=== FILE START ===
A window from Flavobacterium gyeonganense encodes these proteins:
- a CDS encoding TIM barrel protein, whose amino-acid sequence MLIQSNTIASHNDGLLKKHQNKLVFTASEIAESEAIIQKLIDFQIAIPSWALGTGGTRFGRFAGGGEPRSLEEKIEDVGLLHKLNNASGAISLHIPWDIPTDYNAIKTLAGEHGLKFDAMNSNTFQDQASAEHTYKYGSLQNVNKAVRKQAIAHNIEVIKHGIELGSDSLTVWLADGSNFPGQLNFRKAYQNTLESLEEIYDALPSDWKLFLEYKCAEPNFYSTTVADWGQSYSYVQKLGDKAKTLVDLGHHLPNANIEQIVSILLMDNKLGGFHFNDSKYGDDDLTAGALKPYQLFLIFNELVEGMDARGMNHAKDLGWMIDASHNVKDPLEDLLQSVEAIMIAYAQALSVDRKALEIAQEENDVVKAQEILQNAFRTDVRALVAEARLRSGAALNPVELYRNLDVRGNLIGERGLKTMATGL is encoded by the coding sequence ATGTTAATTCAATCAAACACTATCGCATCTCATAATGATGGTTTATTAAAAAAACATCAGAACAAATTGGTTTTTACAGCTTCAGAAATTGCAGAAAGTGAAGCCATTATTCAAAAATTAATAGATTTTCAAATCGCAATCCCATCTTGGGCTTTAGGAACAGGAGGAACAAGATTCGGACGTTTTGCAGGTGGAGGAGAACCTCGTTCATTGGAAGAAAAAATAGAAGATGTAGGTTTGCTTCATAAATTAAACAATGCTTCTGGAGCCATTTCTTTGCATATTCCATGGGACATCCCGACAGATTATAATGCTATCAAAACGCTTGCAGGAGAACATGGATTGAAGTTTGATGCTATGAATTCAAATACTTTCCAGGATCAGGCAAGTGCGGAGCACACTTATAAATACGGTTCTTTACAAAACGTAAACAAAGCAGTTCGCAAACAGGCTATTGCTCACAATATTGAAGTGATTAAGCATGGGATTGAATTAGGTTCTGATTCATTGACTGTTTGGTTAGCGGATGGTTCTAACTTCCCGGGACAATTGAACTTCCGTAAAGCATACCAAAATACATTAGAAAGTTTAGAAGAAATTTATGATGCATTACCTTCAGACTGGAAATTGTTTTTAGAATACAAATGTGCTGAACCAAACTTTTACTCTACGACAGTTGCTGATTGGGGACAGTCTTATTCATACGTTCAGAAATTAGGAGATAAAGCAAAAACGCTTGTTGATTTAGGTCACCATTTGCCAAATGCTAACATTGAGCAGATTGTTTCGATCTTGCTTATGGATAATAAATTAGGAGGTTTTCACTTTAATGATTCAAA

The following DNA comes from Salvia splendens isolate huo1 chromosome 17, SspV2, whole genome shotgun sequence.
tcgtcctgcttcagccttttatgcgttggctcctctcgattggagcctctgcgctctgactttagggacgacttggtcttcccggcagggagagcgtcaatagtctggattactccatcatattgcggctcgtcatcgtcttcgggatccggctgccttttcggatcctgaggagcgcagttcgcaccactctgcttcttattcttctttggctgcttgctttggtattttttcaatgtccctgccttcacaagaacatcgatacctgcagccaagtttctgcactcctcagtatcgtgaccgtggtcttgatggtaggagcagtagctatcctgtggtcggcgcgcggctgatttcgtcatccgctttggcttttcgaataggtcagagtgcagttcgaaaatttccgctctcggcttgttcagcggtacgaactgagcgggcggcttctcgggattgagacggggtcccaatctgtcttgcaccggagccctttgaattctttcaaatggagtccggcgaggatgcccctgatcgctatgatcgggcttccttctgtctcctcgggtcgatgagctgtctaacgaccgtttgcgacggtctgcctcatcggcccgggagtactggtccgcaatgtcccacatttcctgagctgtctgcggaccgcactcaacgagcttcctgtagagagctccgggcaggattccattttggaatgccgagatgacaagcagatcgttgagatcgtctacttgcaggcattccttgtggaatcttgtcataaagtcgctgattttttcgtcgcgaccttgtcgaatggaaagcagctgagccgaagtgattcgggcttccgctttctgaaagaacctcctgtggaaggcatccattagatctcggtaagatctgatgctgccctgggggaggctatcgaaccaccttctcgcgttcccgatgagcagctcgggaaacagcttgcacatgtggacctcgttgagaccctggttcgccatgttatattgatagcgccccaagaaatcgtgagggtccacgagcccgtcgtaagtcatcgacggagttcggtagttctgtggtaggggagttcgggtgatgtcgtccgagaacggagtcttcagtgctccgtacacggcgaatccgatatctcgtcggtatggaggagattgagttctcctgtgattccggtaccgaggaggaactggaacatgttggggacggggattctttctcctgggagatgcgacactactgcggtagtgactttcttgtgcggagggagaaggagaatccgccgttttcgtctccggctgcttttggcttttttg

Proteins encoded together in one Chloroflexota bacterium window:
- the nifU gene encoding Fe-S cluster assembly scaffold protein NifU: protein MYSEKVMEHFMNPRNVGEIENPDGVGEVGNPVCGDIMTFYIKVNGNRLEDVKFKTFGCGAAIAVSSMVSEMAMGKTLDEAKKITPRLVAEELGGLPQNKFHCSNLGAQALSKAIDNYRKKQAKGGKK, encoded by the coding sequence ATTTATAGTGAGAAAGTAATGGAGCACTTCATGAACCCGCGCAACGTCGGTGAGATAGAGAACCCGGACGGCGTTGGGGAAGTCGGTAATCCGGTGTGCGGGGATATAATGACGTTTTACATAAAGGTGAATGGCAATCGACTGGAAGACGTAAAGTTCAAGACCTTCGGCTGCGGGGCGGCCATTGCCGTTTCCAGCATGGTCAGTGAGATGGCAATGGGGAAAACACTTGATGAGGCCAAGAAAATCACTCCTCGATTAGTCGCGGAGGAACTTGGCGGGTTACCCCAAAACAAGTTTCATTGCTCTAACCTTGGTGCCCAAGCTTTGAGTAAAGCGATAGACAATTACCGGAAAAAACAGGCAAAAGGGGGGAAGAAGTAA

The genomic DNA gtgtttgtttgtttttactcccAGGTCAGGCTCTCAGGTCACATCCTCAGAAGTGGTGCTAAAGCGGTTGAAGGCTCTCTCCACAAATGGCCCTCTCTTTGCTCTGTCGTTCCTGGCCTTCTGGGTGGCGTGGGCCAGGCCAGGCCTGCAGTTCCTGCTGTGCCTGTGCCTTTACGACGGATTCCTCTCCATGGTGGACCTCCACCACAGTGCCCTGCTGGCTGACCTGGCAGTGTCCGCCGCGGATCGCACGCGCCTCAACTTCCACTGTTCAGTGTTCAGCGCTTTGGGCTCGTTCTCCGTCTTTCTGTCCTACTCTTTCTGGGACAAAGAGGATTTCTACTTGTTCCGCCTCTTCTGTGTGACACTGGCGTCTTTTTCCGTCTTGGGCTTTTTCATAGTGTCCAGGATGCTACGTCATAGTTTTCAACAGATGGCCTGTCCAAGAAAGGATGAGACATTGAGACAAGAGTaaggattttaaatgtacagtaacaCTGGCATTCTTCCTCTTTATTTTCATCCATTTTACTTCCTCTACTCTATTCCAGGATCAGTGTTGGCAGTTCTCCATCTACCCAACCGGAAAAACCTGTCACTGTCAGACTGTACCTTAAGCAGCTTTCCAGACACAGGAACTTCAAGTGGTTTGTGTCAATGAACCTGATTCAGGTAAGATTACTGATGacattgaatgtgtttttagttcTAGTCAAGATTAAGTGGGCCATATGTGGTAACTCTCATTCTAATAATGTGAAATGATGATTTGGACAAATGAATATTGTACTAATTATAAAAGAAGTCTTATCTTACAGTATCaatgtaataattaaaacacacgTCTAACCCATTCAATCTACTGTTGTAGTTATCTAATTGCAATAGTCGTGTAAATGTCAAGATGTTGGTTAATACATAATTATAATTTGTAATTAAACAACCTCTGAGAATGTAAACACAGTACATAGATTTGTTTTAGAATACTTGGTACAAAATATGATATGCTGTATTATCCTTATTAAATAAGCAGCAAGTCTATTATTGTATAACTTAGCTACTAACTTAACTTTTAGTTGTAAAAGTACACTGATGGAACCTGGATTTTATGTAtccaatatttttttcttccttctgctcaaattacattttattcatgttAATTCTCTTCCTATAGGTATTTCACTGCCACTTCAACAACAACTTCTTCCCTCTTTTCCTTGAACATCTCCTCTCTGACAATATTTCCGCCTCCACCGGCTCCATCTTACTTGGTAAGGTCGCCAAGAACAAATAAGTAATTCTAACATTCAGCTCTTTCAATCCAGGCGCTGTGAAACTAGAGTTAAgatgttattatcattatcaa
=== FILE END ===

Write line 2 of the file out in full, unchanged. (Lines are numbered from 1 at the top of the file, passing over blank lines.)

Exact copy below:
- a CDS encoding TIM barrel protein, whose amino-acid sequence MLIQSNTIASHNDGLLKKHQNKLVFTASEIAESEAIIQKLIDFQIAIPSWALGTGGTRFGRFAGGGEPRSLEEKIEDVGLLHKLNNASGAISLHIPWDIPTDYNAIKTLAGEHGLKFDAMNSNTFQDQASAEHTYKYGSLQNVNKAVRKQAIAHNIEVIKHGIELGSDSLTVWLADGSNFPGQLNFRKAYQNTLESLEEIYDALPSDWKLFLEYKCAEPNFYSTTVADWGQSYSYVQKLGDKAKTLVDLGHHLPNANIEQIVSILLMDNKLGGFHFNDSKYGDDDLTAGALKPYQLFLIFNELVEGMDARGMNHAKDLGWMIDASHNVKDPLEDLLQSVEAIMIAYAQALSVDRKALEIAQEENDVVKAQEILQNAFRTDVRALVAEARLRSGAALNPVELYRNLDVRGNLIGERGLKTMATGL is encoded by the coding sequence ATGTTAATTCAATCAAACACTATCGCATCTCATAATGATGGTTTATTAAAAAAACATCAGAACAAATTGGTTTTTACAGCTTCAGAAATTGCAGAAAGTGAAGCCATTATTCAAAAATTAATAGATTTTCAAATCGCAATCCCATCTTGGGCTTTAGGAACAGGAGGAACAAGATTCGGACGTTTTGCAGGTGGAGGAGAACCTCGTTCATTGGAAGAAAAAATAGAAGATGTAGGTTTGCTTCATAAATTAAACAATGCTTCTGGAGCCATTTCTTTGCATATTCCATGGGACATCCCGACAGATTATAATGCTATCAAAACGCTTGCAGGAGAACATGGATTGAAGTTTGATGCTATGAATTCAAATACTTTCCAGGATCAGGCAAGTGCGGAGCACACTTATAAATACGGTTCTTTACAAAACGTAAACAAAGCAGTTCGCAAACAGGCTATTGCTCACAATATTGAAGTGATTAAGCATGGGATTGAATTAGGTTCTGATTCATTGACTGTTTGGTTAGCGGATGGTTCTAACTTCCCGGGACAATTGAACTTCCGTAAAGCATACCAAAATACATTAGAAAGTTTAGAAGAAATTTATGATGCATTACCTTCAGACTGGAAATTGTTTTTAGAATACAAATGTGCTGAACCAAACTTTTACTCTACGACAGTTGCTGATTGGGGACAGTCTTATTCATACGTTCAGAAATTAGGAGATAAAGCAAAAACGCTTGTTGATTTAGGTCACCATTTGCCAAATGCTAACATTGAGCAGATTGTTTCGATCTTGCTTATGGATAATAAATTAGGAGGTTTTCACTTTAATGATTCAAA